Counters, Clock Dividers and the 7-segment Display#


Exercise 128

How is time typically measured by electronic circuits?

Exercise 129

What is a master clock?

Learning Goals#

  • Know how to describe counters in Verilog

  • Understand clock dividers and how to design them

  • Understand procedural statements in Verilog




Synchronous Binary Counters#

Exercise 130

What is a synchronous binary counter?

Asynchronous Binary Counter#

Exercise 131

  1. What is the structural difference of asynchronous binary counters compared to the synchronous ones?

  2. What is the dis/advantage of asynchronous counters over synchronous ones?

Decimal counters#

Exercise 132

  1. What is a decimal counter?

  2. How does it work?

Ring Counter#

Exercise 133

  1. What is a ring counter?

  2. What are dis/advantages?

Clock Dividers#


Structural Implementation of an Asynchronous Counter#



I could not find any Xilinx primitive called dff. For available primitives refer to the question below.

Exercise 134

  1. What are vendor primitives?

  2. What is the dis/advantage of using vendor primitives?

Exercise 135

Imagine that you want to describe a fast and space-efficient counter. You opt for using vendor flip-flop primitives. Which primitives are available at your disposal?

Exercise 136

The tutorial describes how we can implement a clock divider using a structural description. Try to come up with a behavioral description of the described circuit

Seven Segment Controller#


The article describes an example design for a seven segment controller example.


Design a clock divider based on an asynchronous counter#

Create a clock divider that uses a structural asynchronous counter built from Xilinx flip-flop primitives. The counter uses the main 100MHz clock as an input, and it should generate a clock signal below 1Hz to drive the LED.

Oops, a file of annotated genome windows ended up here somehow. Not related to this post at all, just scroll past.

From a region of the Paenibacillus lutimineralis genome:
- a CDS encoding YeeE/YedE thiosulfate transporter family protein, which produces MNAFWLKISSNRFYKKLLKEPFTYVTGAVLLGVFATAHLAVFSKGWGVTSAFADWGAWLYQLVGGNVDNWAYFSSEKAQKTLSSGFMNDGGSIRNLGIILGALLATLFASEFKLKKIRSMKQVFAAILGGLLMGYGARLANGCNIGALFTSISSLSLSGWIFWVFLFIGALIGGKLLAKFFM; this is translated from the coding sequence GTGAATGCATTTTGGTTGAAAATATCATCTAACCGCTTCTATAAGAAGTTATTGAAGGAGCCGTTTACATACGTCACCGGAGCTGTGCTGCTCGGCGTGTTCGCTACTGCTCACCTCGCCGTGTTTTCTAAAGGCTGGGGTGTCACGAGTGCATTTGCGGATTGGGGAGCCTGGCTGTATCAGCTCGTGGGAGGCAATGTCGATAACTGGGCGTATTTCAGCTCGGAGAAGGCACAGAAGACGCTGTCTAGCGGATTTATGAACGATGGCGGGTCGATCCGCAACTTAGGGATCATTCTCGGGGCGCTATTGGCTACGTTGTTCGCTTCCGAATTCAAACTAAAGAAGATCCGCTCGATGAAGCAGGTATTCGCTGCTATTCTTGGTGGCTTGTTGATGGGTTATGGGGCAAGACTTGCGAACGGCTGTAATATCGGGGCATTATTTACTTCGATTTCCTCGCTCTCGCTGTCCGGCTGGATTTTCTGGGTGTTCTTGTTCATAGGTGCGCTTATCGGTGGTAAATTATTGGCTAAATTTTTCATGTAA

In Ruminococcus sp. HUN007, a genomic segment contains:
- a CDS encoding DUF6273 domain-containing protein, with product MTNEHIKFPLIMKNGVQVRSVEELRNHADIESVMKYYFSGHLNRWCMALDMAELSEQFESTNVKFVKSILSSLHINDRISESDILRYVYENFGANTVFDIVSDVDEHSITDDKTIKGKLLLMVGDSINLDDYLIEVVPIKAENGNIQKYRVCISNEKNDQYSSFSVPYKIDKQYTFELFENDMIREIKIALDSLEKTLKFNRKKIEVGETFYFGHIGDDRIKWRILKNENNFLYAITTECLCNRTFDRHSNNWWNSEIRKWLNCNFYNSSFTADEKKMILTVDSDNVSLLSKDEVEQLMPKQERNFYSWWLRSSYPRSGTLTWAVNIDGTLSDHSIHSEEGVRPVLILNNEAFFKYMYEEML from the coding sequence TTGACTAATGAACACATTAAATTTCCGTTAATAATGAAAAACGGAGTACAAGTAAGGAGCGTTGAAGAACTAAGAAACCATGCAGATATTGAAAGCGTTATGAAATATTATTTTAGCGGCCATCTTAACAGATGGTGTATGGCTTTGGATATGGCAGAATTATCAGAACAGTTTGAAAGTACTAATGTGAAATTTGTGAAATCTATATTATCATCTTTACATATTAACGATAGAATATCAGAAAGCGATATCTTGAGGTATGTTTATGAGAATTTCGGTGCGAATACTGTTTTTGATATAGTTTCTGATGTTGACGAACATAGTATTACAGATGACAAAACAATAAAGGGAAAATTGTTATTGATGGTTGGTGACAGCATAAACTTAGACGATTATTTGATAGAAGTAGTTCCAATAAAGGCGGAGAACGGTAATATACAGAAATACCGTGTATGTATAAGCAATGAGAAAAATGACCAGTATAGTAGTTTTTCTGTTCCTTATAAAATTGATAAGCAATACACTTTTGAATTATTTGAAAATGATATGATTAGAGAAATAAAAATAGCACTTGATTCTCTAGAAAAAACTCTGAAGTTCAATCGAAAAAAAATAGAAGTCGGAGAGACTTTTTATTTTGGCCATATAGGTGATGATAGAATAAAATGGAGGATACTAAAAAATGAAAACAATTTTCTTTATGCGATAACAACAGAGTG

Hint: Use an asynchronous counter. Refer to Structural Implementation of an Asynchronous Counter.



We do not need to explicitly write a generate statement as shown in the clock divider tutorial. Refer to Loop generate constructs – Systemverilog 2017

module cntr_asynch_xilinx
	#(parameter SIZE=27)(
	input clk, rst,
	output o

// Create signals for the flip-flops:
logic [SIZE-1:0] d, q;

// Least-significant flip-flop
FDCE ff0 (.C(clk), .CLR(rst), .D(d[0]), .CE(1'b1), .Q(q[0]));

// Rest of the flip-flops
// `genvar` implies that a variable which will be used to generate modules in
// an automated fashion. We need a label which will be prepended to the
// instantiated modules, e.g., ffs[1].ff0, ffs[2].ff0. This is required to
// differentiate the instantiations
genvar i;
for (i=1; i<SIZE; i=i+1) begin:ffs
	// Use the output of the less significant flip-flop as clock input
	// Rest is similar to the least significant flip-flop
	FDCE ff0 (.C(q[i-1]), .CLR(rst), .D(d[i]), .CE(1'b1), .Q(q[i]));

	d = ~q,
	o = q[SIZE-1];

module cntr_asynch_xilinx_tb
	#(parameter SIZE=27);

logic clk = 0, rst, o;
cntr_asynch_xilinx #(SIZE) dut(clk, rst, o);

always #1 clk = ~clk;